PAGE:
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Why the Prevalence of Lying by Police is a Problem for the Innocent

By Innocence Staff

The New York Times published an article yesterday that documents the persistence of lies told by police to gain a conviction. Through their investigation, the Times discovered that in more than 25 instances since 2015, judges or prosecutors concluded that a New York City police officer likely presented false testimony. Such cases—most of which are sealed—were identified through interviews with lawyers, police officers and current or former judges.

The Times’ article highlights the common lies about which police testify, including: saying they saw a gun in a suspect’s hand or waistband when it was actually out of view; saying they witnessed an arrest for which they were not actually present; claiming they watched a drug deal occur, only to later recant or be proven to have lied. In two recent cases, officers appeared to have given false statements about eyewitness testimony. “These cases,” says the Times, “are particularly troubling because erroneous identifications by witnesses have been a leading cause of wrongful convictions.”

“These cases are particularly troubling because erroneous identifications by witnesses have been a leading cause of wrongful convictions.”

Why do police lie? According to the Times, in many circumstances, it’s to avoid restrictions against unconstitutional stop and frisks. In other cases, the motive is to convict someone, regardless of whether or not that person actually committed the crime. Some officers have stated they are pressured by their supervisors to write more tickets, to reach an arrest quota, or to close a case.

The 25 cases identified by the Times are a small portion of those in which officers are believed to have lied. This is because a large majority of cases result in plea deals. With a plea deal, if an officer lies, it is unlikely to be exposed: it is rare for a case to progress to a hearing where a defendant can question an officer’s version of events.

“There’s no fear of being caught,” a Brooklyn officer who has been on the force for almost a decade told the Times. “You’re not going to go to trial and nobody is going to be cross-examined.” The percentage of cases that progress to the cross-examination of an officer is quite small. According to the article, in 2016, for example, there were slightly more than 185 guilty pleas, dismissals, or other non-trial outcomes for each criminal case in New York City that went to trial and resulted in a verdict. There were 1,460 trial verdicts in criminal cases that year, while 270,304 criminal cases were resolved without a trial.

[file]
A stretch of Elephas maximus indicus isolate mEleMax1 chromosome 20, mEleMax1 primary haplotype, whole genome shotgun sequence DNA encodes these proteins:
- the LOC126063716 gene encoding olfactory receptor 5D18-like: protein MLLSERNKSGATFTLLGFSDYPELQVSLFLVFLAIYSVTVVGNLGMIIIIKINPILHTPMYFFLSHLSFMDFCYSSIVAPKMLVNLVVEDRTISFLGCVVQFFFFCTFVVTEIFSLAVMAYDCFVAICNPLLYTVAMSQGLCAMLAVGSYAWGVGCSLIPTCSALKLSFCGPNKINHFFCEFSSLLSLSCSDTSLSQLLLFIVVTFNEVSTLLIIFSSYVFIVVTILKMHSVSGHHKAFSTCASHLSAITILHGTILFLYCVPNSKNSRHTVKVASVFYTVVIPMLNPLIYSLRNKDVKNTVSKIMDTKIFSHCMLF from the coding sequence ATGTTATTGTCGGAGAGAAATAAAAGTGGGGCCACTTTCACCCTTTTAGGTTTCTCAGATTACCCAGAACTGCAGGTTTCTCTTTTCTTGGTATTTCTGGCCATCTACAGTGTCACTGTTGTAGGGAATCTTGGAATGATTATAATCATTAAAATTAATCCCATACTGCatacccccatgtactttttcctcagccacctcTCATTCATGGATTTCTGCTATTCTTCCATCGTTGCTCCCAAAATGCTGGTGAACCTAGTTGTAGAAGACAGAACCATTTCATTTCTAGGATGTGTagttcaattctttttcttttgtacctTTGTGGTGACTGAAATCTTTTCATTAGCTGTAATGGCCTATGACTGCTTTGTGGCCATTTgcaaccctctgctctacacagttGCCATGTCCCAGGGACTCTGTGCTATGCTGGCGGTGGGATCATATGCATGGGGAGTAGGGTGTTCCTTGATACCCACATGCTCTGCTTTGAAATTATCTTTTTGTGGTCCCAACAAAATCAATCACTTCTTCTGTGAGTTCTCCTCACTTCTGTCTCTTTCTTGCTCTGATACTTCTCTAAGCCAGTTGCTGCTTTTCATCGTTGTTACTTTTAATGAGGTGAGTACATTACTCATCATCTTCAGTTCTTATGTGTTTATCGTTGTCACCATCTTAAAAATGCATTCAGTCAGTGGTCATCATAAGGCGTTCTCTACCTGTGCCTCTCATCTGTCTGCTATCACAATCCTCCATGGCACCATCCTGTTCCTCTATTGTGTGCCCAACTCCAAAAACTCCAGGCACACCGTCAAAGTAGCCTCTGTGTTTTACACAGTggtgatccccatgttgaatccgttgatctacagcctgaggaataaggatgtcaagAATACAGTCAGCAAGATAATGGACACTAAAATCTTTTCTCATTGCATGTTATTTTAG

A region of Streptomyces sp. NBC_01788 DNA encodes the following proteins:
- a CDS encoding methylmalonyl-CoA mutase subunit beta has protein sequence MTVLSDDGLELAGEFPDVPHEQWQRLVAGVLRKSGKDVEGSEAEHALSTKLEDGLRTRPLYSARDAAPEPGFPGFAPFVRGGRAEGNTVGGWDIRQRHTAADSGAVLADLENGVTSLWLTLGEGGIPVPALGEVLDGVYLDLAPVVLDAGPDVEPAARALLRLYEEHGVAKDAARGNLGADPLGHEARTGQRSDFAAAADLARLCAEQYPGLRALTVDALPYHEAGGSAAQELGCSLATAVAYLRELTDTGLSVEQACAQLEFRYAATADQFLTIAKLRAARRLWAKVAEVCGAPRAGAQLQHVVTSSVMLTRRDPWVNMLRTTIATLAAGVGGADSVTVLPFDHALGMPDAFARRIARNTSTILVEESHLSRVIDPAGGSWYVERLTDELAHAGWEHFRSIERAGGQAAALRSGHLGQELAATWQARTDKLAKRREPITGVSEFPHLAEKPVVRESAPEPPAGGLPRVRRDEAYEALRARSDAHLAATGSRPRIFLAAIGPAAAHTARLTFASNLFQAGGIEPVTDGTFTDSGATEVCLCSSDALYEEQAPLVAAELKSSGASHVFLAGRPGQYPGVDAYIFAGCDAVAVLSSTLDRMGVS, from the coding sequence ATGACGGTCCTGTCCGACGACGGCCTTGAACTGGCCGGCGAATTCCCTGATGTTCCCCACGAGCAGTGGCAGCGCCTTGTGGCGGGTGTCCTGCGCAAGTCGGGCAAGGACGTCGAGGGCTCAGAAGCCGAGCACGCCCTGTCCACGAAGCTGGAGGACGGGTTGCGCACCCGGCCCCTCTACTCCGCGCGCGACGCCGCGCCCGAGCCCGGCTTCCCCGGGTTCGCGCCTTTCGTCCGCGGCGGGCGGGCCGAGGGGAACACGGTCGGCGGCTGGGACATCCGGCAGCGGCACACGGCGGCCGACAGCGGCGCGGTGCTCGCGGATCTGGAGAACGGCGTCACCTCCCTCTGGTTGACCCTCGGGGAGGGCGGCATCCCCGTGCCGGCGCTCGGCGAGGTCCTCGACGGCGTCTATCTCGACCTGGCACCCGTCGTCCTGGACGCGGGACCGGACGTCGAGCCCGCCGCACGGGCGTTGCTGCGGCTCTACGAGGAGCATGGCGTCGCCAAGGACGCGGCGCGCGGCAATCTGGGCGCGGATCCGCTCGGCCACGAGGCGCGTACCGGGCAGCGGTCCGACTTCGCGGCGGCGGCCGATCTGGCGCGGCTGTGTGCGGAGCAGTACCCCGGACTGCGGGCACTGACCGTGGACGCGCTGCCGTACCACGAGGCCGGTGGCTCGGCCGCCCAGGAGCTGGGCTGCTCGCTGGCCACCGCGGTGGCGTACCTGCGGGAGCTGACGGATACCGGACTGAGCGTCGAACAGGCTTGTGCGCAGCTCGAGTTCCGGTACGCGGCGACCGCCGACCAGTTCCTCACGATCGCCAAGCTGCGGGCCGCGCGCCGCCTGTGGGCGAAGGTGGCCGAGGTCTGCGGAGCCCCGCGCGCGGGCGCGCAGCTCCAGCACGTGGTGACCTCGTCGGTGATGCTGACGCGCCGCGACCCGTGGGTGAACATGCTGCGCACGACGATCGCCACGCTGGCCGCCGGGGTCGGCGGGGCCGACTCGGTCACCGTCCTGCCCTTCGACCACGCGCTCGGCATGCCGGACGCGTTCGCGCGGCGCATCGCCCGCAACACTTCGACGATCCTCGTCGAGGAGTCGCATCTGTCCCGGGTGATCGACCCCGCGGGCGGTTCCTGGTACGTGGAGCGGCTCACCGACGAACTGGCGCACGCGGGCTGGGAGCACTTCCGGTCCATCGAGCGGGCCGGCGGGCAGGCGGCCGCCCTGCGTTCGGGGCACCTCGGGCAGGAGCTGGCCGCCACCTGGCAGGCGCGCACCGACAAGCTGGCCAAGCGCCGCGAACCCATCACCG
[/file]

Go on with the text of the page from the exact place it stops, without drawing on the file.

“Police lying raises the likelihood that the innocent end up in jail – and that as juries and judges come to regard the police as less credible, or as cases are dismissed when the lies are discovered, the guilty will go free.”

The persistence of lying by the police has inevitably become a contributing factor to wrongful convictions, in New York City and beyond. The Times writes: “Police lying raises the likelihood that the innocent end up in jail – and that as juries and judges come to regard the police as less credible, or as cases are dismissed when the lies are discovered, the guilty will go free.”

Read the full article here.

 

1 Comment

  1. Sean Coast

    Though I’m not now incarcerated, I bear the stigma of being a convicted felon for a crime I had nothing to do with based on the lies of police and informants. This event occurred in 1978 in Los Angeles, it appears I will live with this nightmare for the rest of my life. I’ve tried fighting it to no avail. I can’t afford attorneys and when I went to law school the police would have their people ambush me, assault me and harass me to the point I barely passed the classes and couldn’t pass the baby bar thereby taking me out of my only chance at justice, to become a lawyer. Someday, perhaps, society will have a way of stopping such behavior, perhaps not.

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